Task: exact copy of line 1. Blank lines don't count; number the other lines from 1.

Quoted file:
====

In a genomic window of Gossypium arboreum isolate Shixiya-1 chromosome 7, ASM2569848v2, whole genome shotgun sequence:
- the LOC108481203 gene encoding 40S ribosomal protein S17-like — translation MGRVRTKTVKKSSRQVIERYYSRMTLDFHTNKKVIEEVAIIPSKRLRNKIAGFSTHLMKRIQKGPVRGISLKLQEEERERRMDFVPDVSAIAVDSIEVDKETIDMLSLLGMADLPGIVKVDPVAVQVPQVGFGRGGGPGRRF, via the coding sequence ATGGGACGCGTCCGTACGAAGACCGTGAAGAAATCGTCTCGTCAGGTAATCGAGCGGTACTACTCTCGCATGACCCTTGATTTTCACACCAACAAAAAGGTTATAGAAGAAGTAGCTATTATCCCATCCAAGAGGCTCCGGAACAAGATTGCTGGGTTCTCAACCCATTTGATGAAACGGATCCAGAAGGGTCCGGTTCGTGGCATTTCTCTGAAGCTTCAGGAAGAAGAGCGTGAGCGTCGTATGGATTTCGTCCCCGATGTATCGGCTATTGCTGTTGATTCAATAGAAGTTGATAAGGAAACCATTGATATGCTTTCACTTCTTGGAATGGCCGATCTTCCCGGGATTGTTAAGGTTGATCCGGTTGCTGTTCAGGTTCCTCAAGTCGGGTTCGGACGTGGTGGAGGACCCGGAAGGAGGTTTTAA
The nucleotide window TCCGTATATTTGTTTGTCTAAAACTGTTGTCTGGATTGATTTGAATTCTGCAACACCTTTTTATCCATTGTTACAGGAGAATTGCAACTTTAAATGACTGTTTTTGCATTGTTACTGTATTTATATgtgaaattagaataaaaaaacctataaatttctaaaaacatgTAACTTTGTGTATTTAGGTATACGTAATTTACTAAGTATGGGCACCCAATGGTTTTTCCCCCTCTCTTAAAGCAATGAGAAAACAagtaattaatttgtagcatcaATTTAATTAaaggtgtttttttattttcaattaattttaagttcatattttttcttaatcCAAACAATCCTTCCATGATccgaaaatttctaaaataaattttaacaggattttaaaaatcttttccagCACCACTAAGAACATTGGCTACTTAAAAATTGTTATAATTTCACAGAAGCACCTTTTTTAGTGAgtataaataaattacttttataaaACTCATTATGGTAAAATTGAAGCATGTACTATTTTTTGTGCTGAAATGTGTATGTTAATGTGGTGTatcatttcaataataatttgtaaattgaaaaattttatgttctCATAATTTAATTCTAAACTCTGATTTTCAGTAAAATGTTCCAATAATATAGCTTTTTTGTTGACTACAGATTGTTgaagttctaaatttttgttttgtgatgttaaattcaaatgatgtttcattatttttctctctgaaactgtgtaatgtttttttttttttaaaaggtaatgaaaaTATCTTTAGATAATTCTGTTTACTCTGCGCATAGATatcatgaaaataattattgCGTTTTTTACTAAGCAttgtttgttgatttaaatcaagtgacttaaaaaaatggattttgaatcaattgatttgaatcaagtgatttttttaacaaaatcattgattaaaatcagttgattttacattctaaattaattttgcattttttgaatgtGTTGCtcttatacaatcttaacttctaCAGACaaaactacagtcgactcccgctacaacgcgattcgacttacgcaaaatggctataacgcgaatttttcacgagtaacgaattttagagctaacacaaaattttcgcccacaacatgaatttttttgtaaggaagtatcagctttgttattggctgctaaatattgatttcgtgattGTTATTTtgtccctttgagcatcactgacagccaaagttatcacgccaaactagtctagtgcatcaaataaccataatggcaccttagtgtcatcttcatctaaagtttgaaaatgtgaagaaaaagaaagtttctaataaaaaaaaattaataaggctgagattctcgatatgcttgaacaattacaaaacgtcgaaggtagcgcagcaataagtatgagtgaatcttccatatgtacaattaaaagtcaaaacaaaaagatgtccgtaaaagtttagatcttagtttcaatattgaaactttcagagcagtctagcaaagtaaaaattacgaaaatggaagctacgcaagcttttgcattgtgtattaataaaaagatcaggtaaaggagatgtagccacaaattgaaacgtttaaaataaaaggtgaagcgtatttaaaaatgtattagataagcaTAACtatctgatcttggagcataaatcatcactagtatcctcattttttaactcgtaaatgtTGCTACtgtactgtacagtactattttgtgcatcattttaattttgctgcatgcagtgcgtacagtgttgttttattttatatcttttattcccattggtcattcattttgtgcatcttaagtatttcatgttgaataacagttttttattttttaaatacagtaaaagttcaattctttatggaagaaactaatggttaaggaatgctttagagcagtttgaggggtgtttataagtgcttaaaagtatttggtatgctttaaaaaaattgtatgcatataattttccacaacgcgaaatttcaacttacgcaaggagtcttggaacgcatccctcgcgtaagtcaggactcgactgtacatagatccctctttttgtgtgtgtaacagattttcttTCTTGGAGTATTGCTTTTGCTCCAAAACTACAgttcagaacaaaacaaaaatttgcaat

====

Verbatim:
In a genomic window of Gossypium arboreum isolate Shixiya-1 chromosome 7, ASM2569848v2, whole genome shotgun sequence: